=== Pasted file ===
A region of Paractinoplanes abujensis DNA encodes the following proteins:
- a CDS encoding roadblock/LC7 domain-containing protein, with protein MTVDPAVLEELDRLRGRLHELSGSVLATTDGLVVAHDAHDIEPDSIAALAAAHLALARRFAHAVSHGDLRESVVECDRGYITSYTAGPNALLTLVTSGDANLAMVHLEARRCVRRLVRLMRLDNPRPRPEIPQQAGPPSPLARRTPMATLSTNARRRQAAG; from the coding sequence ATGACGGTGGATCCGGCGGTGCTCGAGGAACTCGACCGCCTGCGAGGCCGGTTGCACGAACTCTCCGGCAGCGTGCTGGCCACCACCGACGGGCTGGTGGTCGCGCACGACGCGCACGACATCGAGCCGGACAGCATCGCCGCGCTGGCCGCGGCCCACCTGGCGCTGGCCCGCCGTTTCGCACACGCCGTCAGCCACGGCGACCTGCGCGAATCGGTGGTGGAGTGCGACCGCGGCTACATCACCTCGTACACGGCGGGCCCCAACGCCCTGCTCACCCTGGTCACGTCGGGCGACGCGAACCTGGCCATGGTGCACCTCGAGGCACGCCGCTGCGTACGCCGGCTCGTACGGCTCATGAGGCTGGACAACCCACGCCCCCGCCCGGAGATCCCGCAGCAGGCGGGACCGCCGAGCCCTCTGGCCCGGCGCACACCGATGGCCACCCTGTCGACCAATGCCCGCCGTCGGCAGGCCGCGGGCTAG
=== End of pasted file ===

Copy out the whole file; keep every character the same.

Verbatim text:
A region of Paractinoplanes abujensis DNA encodes the following proteins:
- a CDS encoding roadblock/LC7 domain-containing protein, with protein MTVDPAVLEELDRLRGRLHELSGSVLATTDGLVVAHDAHDIEPDSIAALAAAHLALARRFAHAVSHGDLRESVVECDRGYITSYTAGPNALLTLVTSGDANLAMVHLEARRCVRRLVRLMRLDNPRPRPEIPQQAGPPSPLARRTPMATLSTNARRRQAAG; from the coding sequence ATGACGGTGGATCCGGCGGTGCTCGAGGAACTCGACCGCCTGCGAGGCCGGTTGCACGAACTCTCCGGCAGCGTGCTGGCCACCACCGACGGGCTGGTGGTCGCGCACGACGCGCACGACATCGAGCCGGACAGCATCGCCGCGCTGGCCGCGGCCCACCTGGCGCTGGCCCGCCGTTTCGCACACGCCGTCAGCCACGGCGACCTGCGCGAATCGGTGGTGGAGTGCGACCGCGGCTACATCACCTCGTACACGGCGGGCCCCAACGCCCTGCTCACCCTGGTCACGTCGGGCGACGCGAACCTGGCCATGGTGCACCTCGAGGCACGCCGCTGCGTACGCCGGCTCGTACGGCTCATGAGGCTGGACAACCCACGCCCCCGCCCGGAGATCCCGCAGCAGGCGGGACCGCCGAGCCCTCTGGCCCGGCGCACACCGATGGCCACCCTGTCGACCAATGCCCGCCGTCGGCAGGCCGCGGGCTAG